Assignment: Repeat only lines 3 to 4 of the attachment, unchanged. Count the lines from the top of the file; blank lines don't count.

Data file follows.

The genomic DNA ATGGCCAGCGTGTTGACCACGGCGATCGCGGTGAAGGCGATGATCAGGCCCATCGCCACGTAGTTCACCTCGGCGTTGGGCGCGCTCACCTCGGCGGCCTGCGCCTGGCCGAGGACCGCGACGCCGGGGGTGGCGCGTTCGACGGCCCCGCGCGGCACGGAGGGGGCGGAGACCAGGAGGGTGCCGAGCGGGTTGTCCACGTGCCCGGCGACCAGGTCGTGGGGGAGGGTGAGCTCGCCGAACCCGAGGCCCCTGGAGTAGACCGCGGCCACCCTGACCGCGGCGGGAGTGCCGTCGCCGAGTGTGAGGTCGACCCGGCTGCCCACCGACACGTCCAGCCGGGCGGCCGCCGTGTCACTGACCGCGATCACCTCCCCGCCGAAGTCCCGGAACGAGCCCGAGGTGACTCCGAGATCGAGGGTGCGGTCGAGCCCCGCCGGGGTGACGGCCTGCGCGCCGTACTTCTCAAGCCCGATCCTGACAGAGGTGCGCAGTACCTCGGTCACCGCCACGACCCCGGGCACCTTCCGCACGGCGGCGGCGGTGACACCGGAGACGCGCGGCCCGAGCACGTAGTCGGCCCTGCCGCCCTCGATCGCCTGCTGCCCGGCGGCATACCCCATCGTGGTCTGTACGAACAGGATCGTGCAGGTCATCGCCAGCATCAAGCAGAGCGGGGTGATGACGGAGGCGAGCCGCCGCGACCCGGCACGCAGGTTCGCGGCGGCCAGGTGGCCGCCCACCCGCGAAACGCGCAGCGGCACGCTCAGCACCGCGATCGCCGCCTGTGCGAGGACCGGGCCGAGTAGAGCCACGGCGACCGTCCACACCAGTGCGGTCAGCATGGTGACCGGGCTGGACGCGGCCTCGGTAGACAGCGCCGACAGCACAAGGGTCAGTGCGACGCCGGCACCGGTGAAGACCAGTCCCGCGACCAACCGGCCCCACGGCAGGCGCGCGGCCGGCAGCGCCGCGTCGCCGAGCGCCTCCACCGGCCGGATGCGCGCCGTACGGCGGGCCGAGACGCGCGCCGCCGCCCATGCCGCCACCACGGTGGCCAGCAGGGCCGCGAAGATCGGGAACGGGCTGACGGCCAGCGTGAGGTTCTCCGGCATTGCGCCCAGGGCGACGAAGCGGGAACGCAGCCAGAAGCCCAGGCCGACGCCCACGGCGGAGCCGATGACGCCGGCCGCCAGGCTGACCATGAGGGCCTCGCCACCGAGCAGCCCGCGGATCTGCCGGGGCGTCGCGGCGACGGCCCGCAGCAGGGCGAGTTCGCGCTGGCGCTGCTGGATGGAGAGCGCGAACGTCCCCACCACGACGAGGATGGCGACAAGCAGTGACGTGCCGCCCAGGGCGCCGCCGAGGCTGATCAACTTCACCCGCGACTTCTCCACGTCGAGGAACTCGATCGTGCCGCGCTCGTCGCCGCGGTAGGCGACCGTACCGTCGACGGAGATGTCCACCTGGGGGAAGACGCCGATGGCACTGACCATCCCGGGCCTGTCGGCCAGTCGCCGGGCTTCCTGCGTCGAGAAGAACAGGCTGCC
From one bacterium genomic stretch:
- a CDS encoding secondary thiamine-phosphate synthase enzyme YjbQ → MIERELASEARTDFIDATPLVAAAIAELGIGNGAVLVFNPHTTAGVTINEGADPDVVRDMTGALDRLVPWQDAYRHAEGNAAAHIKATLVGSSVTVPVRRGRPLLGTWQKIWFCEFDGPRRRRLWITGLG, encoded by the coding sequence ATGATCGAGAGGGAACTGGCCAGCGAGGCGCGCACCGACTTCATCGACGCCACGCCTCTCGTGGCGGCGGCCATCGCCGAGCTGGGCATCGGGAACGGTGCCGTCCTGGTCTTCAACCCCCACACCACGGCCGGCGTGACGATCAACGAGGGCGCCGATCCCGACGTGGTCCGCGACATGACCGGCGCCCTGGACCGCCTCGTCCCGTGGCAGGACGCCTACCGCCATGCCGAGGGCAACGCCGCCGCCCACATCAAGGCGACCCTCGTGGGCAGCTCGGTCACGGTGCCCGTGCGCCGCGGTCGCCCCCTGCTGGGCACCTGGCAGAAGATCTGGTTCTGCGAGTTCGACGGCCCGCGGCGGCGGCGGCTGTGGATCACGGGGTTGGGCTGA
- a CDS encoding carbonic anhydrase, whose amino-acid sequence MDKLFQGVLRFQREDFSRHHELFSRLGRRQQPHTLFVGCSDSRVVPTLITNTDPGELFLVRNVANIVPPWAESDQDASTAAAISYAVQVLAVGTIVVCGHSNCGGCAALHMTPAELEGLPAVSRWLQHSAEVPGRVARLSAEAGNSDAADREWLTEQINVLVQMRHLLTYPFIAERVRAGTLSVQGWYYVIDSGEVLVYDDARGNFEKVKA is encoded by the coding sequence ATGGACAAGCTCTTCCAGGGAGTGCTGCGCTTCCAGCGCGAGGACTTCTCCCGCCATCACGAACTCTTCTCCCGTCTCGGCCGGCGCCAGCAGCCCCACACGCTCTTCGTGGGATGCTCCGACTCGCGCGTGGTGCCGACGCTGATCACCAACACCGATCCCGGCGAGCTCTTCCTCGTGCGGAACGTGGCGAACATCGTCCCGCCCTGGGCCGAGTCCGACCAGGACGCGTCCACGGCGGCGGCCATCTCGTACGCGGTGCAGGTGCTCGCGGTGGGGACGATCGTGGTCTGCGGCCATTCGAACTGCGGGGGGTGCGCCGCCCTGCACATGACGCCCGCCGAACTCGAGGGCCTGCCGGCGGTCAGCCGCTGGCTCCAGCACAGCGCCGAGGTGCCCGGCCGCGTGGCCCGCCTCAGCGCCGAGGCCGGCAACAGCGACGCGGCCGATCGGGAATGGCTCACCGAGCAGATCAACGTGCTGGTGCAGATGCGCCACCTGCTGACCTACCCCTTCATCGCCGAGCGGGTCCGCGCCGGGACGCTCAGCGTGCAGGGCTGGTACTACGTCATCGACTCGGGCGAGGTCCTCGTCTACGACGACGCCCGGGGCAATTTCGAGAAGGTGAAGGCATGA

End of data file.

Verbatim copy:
- a CDS encoding secondary thiamine-phosphate synthase enzyme YjbQ → MIERELASEARTDFIDATPLVAAAIAELGIGNGAVLVFNPHTTAGVTINEGADPDVVRDMTGALDRLVPWQDAYRHAEGNAAAHIKATLVGSSVTVPVRRGRPLLGTWQKIWFCEFDGPRRRRLWITGLG, encoded by the coding sequence ATGATCGAGAGGGAACTGGCCAGCGAGGCGCGCACCGACTTCATCGACGCCACGCCTCTCGTGGCGGCGGCCATCGCCGAGCTGGGCATCGGGAACGGTGCCGTCCTGGTCTTCAACCCCCACACCACGGCCGGCGTGACGATCAACGAGGGCGCCGATCCCGACGTGGTCCGCGACATGACCGGCGCCCTGGACCGCCTCGTCCCGTGGCAGGACGCCTACCGCCATGCCGAGGGCAACGCCGCCGCCCACATCAAGGCGACCCTCGTGGGCAGCTCGGTCACGGTGCCCGTGCGCCGCGGTCGCCCCCTGCTGGGCACCTGGCAGAAGATCTGGTTCTGCGAGTTCGACGGCCCGCGGCGGCGGCGGCTGTGGATCACGGGGTTGGGCTGA
- a CDS encoding carbonic anhydrase, whose amino-acid sequence MDKLFQGVLRFQREDFSRHHELFSRLGRRQQPHTLFVGCSDSRVVPTLITNTDPGELFLVRNVANIVPPWAESDQDASTAAAISYAVQVLAVGTIVVCGHSNCGGCAALHMTPAELEGLPAVSRWLQHSAEVPGRVARLSAEAGNSDAADREWLTEQINVLVQMRHLLTYPFIAERVRAGTLSVQGWYYVIDSGEVLVYDDARGNFEKVKA is encoded by the coding sequence ATGGACAAGCTCTTCCAGGGAGTGCTGCGCTTCCAGCGCGAGGACTTCTCCCGCCATCACGAACTCTTCTCCCGTCTCGGCCGGCGCCAGCAGCCCCACACGCTCTTCGTGGGATGCTCCGACTCGCGCGTGGTGCCGACGCTGATCACCAACACCGATCCCGGCGAGCTCTTCCTCGTGCGGAACGTGGCGAACATCGTCCCGCCCTGGGCCGAGTCCGACCAGGACGCGTCCACGGCGGCGGCCATCTCGTACGCGGTGCAGGTGCTCGCGGTGGGGACGATCGTGGTCTGCGGCCATTCGAACTGCGGGGGGTGCGCCGCCCTGCACATGACGCCCGCCGAACTCGAGGGCCTGCCGGCGGTCAGCCGCTGGCTCCAGCACAGCGCCGAGGTGCCCGGCCGCGTGGCCCGCCTCAGCGCCGAGGCCGGCAACAGCGACGCGGCCGATCGGGAATGGCTCACCGAGCAGATCAACGTGCTGGTGCAGATGCGCCACCTGCTGACCTACCCCTTCATCGCCGAGCGGGTCCGCGCCGGGACGCTCAGCGTGCAGGGCTGGTACTACGTCATCGACTCGGGCGAGGTCCTCGTCTACGACGACGCCCGGGGCAATTTCGAGAAGGTGAAGGCATGA